Title – Escape from Pretoria (2020)
Director – Francis Annan (feature debut)
Cast – Daniel Radcliffe, Daniel Webber, Mark Leonard Winter, Ian Hart
Plot – The true story of how three South African prisoners, Tim Jenkin (Radcliffe), Stephen Lee (Webber) and Leonard Fontaine (Winter) hatched a plan to escape the confines of their prison cell’s in Pretoria Prison.
“This is how we fight!”
Review by Eddie on 28/07/2020
Based on the true story of a 1979 South African prison escape that three incarcerated men took part in during the heat of the apartheid battle that was raging in the country, this filmed in Australia thriller feels different to most daring escape movies as we are thrust into a sweat inducing plot that will have you on the edge of your seat for a majority of the films second half.
Adapted from escapee and the mastermind behind the event Tim Jenkin’s book, Escape from Pretoria marks an impressive debut feature film from British filmmaker Francis Annan, who in partnership with his fellow countryman and lead Daniel Radcliffe ensures that this low-budget affair enthralls through the most minor of instances as we watch and wait alongside Jenkins, Daniel Webber’s Stephen Lee and Mark Leonard Winter’s Leonard Fontaine as the trio plot their master-plan.
Pretoria does away with any of the usual prison tropes where a battle with the warden or fellow inmates drives the plot, with the focus here remaining on the civil rights activist inmates and their plan dominating proceedings from almost the first moment we are thrown into the Pretoria prison.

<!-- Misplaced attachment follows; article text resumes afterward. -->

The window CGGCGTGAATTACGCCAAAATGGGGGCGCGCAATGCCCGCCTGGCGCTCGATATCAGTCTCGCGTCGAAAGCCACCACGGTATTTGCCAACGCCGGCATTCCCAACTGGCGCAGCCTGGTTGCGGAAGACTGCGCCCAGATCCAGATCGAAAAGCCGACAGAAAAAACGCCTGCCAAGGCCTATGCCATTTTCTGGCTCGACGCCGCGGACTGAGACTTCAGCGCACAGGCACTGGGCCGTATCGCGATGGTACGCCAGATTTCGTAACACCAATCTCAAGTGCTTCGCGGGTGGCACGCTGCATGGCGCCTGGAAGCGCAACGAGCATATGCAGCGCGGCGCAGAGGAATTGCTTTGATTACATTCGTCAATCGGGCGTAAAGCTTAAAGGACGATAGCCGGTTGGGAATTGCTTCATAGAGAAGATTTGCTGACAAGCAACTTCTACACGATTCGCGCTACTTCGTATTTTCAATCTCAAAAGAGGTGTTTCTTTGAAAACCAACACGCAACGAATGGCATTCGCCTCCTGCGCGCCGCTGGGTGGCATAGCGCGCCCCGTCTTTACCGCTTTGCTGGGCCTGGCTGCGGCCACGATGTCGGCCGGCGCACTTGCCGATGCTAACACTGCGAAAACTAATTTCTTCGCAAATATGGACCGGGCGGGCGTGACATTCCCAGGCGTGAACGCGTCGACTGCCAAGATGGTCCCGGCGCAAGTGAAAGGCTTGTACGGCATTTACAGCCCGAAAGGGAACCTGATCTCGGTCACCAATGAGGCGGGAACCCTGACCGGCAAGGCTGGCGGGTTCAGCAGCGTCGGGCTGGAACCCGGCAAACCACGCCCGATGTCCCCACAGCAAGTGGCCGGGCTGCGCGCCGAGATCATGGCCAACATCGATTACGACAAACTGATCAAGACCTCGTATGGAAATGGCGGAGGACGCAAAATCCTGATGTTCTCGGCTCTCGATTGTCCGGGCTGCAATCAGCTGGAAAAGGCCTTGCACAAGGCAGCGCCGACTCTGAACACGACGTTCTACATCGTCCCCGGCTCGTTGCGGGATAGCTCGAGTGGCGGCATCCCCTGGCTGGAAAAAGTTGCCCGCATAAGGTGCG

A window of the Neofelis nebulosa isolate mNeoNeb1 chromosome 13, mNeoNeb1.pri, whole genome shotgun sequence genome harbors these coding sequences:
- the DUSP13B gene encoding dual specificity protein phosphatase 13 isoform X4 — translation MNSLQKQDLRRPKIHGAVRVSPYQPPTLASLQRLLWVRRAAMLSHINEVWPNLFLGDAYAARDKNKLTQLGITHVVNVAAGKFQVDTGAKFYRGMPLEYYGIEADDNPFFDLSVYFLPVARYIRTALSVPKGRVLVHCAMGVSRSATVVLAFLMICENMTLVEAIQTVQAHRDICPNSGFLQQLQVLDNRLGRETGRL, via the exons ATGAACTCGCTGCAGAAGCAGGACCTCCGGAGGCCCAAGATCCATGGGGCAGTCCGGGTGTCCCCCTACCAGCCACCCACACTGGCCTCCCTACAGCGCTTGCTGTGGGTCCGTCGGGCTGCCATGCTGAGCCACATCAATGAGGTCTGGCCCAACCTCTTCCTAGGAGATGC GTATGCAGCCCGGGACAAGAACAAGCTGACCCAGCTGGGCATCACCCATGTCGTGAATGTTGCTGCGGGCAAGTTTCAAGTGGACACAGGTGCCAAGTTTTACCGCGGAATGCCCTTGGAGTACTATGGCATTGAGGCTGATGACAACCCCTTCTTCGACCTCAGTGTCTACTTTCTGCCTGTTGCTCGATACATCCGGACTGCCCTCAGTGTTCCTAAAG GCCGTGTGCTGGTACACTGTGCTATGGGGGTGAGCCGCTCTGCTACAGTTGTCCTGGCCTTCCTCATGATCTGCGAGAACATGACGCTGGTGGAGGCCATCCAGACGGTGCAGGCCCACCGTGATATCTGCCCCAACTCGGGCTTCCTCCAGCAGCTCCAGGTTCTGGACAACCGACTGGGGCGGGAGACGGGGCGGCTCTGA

Radcliffe is as good as his been in a lead role, his South African accent and persona perfectly suited to Jenkin’s nervy but brilliant mind, there are many instances where Annan and the one-time Boy Wizard draw stress inducing tension out of mere acts of wood carvings or in one instance chewing gum lead retrievals and its great too see the sometimes misused performer in such a well-suited role.
If there was a major drawback in the character of Jenkins and the films characters as a whole its in the fact we don’t get to fully comprehend what lead them down the path that saw them thrown into the notorious prison in the first place or what drives their friendship and connection with one another but that doesn’t stop the film from achieving what it sets out to do in its creation of a constantly moving escape thriller.
Come the films final stretch, there’s little doubt remaining that the film has you completely hooked in the unique ploy of the men, who used shear mental prowess and carefully caressed planning to enact upon one of the era’s most noteworthy acts of defiance, a powerful example of humankind’s ability to keep pushing forward in even the most dire of circumstances.
Final Say –
A prison escape movie with a difference and true to life basing, Escape from Pretoria is a fantastically entertaining watch, that while not pushing any boundaries cinematically, ensures you as a watcher will be glued to your seat for the entirety of its runtime.
4 wooden keys out of 5